The critical role social media played highlighted its power beyond realms of interpersonal communications pushing forward crucial dialogues related to education policies.
Timeline of Significant Events in the Controversy
The timeline of events in the controversy includes initial complaints and the mayor’s demand for resignation, the school board’s response and subsequent threats, a review of additional books, and a recall effort against the mayor.
Initial Complaints and Mayor’s Demand for Resignation
Several parents lodged initial complaints against the book ‘642 Things to Write About’ used in Hudson High School’s College Credit Plus writing class. They pointed out inappropriate topics as prompts for high school students, causing outrage in the community.
Consequently, they demanded an answer from administrators about how such explicit prompts made their way into a high school curriculum. In response, Mayor Craig Shubert of Hudson escalated things by demanding the resignation of board members involved in approving this controversial book.
Shockwaves spread nationally due to his demand and it led to mixed reactions both supporting and condemning this move on social media platforms like Facebook groups and TikTok.
School Board’s Response and Subsequent Threats
Responding to public outcry, the Hudson City School District Board of Education swiftly acted. They gathered all copies of ‘642 Things to Write About’ from the student population and stopped its usage in the college-level writing class at Hudson High School.
The school board emphasized their commitment to providing an appropriate learning environment for students while respecting parents’ concerns.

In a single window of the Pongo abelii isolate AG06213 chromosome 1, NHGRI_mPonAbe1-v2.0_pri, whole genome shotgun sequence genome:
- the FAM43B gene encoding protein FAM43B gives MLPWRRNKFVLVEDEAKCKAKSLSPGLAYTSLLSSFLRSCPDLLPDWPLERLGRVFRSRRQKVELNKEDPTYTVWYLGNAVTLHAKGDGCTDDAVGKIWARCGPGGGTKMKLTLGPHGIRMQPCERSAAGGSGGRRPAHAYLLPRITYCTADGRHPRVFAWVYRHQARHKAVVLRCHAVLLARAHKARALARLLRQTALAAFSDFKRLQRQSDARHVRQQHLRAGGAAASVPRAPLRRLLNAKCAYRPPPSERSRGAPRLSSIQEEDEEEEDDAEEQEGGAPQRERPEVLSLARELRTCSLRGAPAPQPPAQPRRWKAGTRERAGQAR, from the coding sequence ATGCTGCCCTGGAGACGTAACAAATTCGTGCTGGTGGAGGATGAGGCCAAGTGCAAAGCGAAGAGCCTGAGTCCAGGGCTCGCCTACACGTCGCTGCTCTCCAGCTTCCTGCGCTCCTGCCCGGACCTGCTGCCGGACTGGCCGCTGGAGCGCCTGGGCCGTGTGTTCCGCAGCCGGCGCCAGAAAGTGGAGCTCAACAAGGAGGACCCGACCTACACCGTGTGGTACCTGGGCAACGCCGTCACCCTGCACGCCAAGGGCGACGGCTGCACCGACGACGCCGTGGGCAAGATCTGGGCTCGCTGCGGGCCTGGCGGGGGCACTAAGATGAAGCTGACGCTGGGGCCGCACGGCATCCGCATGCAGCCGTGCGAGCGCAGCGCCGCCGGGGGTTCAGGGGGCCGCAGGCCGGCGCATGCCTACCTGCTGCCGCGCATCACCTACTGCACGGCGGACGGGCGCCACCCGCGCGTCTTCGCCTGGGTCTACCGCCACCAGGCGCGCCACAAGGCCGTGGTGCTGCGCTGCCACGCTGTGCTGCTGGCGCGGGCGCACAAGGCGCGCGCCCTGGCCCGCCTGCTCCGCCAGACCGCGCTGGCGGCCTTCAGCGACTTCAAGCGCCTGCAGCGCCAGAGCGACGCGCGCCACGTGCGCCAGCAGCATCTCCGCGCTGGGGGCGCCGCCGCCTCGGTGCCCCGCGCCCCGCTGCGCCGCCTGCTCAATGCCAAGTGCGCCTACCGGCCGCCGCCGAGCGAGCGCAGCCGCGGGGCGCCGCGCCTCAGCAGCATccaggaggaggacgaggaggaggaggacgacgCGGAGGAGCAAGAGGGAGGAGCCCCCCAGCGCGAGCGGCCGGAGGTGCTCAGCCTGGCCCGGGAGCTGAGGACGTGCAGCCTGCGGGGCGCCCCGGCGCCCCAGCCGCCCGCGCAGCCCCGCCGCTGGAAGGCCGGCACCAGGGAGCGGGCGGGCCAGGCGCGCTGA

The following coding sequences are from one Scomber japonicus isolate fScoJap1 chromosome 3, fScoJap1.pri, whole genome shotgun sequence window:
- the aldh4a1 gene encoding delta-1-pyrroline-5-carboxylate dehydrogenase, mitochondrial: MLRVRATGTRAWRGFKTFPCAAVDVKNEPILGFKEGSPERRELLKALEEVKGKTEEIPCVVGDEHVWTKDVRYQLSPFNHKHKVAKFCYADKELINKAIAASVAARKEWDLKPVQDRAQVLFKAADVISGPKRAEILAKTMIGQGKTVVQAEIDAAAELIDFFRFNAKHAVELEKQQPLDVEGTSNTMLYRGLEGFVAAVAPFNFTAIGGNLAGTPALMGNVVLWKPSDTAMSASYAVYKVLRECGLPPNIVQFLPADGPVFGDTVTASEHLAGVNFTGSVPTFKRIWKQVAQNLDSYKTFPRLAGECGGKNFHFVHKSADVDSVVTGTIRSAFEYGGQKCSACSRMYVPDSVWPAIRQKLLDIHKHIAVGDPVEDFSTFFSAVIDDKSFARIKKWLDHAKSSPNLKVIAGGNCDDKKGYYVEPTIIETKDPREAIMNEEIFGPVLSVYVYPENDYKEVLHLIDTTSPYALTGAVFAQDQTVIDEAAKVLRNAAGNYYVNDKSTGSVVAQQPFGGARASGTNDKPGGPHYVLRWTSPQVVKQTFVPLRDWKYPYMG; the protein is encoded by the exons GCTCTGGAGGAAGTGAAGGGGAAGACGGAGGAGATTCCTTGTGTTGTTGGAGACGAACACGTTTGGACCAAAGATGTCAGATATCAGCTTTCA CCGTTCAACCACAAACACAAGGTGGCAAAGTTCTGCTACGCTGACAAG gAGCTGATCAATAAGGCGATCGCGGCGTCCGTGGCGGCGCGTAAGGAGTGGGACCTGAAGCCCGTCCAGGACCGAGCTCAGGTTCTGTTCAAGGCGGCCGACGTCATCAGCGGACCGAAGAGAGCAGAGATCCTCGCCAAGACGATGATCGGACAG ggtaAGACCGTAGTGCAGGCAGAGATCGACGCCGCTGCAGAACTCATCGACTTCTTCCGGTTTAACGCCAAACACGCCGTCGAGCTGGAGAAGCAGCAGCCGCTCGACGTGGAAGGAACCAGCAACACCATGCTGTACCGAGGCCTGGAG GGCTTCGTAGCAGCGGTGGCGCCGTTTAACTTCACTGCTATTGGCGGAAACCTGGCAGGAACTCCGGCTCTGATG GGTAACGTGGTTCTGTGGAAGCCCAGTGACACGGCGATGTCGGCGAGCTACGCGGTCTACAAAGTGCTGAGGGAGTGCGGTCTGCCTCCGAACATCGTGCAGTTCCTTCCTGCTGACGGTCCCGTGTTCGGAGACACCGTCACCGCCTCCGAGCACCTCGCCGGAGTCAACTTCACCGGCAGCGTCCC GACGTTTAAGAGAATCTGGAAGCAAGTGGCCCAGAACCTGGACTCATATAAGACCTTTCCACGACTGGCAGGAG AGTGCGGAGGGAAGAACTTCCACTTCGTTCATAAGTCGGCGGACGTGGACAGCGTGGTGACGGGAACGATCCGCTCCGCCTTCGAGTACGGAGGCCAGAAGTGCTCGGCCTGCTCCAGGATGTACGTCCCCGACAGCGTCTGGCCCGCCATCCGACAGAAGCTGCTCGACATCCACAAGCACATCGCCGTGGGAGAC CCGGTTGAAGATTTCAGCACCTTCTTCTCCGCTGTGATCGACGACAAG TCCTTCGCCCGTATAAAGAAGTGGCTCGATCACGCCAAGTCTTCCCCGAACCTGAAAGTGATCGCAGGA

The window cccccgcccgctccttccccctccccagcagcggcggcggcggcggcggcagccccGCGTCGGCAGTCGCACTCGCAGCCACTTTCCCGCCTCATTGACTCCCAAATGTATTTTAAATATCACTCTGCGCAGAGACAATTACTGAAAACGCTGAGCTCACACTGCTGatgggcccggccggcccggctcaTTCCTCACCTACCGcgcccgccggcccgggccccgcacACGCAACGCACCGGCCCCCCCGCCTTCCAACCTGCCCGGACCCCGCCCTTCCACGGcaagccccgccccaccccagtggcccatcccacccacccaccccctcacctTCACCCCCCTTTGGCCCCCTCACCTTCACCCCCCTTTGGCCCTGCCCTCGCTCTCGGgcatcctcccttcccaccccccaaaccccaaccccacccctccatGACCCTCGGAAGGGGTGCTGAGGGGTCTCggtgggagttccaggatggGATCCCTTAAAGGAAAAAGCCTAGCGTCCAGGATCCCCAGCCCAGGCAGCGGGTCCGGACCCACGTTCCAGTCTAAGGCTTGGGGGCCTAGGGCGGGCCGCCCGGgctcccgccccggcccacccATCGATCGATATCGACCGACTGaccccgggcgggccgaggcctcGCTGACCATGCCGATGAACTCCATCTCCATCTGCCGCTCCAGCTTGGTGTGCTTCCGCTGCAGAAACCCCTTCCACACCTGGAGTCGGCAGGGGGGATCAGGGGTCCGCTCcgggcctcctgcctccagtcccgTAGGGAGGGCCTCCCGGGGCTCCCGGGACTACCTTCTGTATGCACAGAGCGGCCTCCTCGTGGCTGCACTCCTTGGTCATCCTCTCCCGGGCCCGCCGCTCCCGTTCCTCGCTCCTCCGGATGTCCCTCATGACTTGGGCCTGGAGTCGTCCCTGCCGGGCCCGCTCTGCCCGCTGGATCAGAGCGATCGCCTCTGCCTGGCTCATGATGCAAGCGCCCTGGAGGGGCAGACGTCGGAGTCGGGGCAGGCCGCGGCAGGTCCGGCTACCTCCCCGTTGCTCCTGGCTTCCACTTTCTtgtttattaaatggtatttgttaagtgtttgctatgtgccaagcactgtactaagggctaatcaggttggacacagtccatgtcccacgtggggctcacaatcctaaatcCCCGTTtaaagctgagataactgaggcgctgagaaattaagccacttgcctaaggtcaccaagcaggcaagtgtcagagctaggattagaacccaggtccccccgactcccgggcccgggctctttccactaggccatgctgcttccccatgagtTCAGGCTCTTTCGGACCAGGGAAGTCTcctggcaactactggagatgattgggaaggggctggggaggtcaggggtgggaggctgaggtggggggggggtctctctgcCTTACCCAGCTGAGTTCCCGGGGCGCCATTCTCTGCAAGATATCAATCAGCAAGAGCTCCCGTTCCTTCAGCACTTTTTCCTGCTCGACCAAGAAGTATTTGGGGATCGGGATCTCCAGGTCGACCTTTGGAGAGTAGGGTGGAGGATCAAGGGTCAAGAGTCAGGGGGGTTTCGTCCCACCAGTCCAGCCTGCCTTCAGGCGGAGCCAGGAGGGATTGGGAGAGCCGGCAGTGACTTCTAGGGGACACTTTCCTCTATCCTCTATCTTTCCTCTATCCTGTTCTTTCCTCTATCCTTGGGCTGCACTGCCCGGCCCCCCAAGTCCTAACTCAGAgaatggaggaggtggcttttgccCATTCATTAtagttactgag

However, this didn’t quell tensions completely. Mayor Shubert issued a threatening ultimatum: resign or face criminal charges for distributing child pornography. This alarming statement caused ripples across social media.
Despite these threats and mounting pressure, no school board members have shown signs of stepping down yet. Summit County Prosecutor Sherri Bevan Walsh criticized Mayor Shubert’s severe reaction calling it a threat incitement against the school board but confirmed there would be no prosecution.
Review of Additional Books and Recall Effort Against Mayor
In the aftermath of the controversy, a review of other books in the curriculum was conducted to ensure appropriate content. Meanwhile, growing dissatisfaction with Mayor Shubert’s role in escalating tensions led to a recall effort against him.
Despite an investigation finding no violation of school board policies concerning ‘642 Things to Write About’, Mayor Shubert continued his criticism and held firm on his stance. Summit County Prosecutor Sherri Bevan Walsh chastised him for fueling threats but stopped short of legal action.
The unfolding drama points towards a significant divide in Hudson over educational materials and local government’s role in their governance.
The controversy surrounding “642 Things to Write About” in Hudson, Ohio has sparked intense debate among parents, administrators, and the community. Concerns about inappropriate writing prompts for high school students have led to calls for resignations and changes in curriculum.
This incident highlights the importance of open-mindedness, healthy discourse, and critical thinking skills in education.